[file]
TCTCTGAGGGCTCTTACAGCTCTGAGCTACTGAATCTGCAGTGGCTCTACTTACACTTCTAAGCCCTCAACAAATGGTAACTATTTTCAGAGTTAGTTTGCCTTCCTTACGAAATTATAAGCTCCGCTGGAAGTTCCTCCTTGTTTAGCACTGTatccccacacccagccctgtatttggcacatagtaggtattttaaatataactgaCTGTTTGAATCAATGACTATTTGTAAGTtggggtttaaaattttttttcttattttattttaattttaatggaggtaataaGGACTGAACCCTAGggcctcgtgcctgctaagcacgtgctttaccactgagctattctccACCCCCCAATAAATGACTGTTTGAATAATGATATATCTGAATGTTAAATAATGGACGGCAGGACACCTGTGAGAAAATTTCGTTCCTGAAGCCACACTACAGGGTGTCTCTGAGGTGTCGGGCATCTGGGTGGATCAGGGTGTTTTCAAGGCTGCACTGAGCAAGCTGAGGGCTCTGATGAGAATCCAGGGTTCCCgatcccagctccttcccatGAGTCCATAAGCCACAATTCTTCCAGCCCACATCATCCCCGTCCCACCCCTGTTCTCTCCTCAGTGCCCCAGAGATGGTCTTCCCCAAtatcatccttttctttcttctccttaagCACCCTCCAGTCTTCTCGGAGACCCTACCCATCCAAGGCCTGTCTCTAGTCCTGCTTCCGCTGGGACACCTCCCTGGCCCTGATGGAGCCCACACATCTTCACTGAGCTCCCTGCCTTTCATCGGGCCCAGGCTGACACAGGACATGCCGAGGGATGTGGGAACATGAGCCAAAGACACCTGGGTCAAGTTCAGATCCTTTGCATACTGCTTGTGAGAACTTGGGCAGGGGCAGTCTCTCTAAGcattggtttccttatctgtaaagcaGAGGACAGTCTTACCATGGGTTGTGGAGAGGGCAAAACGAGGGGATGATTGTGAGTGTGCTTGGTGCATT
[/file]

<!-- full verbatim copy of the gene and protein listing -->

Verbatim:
TCTCTGAGGGCTCTTACAGCTCTGAGCTACTGAATCTGCAGTGGCTCTACTTACACTTCTAAGCCCTCAACAAATGGTAACTATTTTCAGAGTTAGTTTGCCTTCCTTACGAAATTATAAGCTCCGCTGGAAGTTCCTCCTTGTTTAGCACTGTatccccacacccagccctgtatttggcacatagtaggtattttaaatataactgaCTGTTTGAATCAATGACTATTTGTAAGTtggggtttaaaattttttttcttattttattttaattttaatggaggtaataaGGACTGAACCCTAGggcctcgtgcctgctaagcacgtgctttaccactgagctattctccACCCCCCAATAAATGACTGTTTGAATAATGATATATCTGAATGTTAAATAATGGACGGCAGGACACCTGTGAGAAAATTTCGTTCCTGAAGCCACACTACAGGGTGTCTCTGAGGTGTCGGGCATCTGGGTGGATCAGGGTGTTTTCAAGGCTGCACTGAGCAAGCTGAGGGCTCTGATGAGAATCCAGGGTTCCCgatcccagctccttcccatGAGTCCATAAGCCACAATTCTTCCAGCCCACATCATCCCCGTCCCACCCCTGTTCTCTCCTCAGTGCCCCAGAGATGGTCTTCCCCAAtatcatccttttctttcttctccttaagCACCCTCCAGTCTTCTCGGAGACCCTACCCATCCAAGGCCTGTCTCTAGTCCTGCTTCCGCTGGGACACCTCCCTGGCCCTGATGGAGCCCACACATCTTCACTGAGCTCCCTGCCTTTCATCGGGCCCAGGCTGACACAGGACATGCCGAGGGATGTGGGAACATGAGCCAAAGACACCTGGGTCAAGTTCAGATCCTTTGCATACTGCTTGTGAGAACTTGGGCAGGGGCAGTCTCTCTAAGcattggtttccttatctgtaaagcaGAGGACAGTCTTACCATGGGTTGTGGAGAGGGCAAAACGAGGGGATGATTGTGAGTGTGCTTGGTGCATT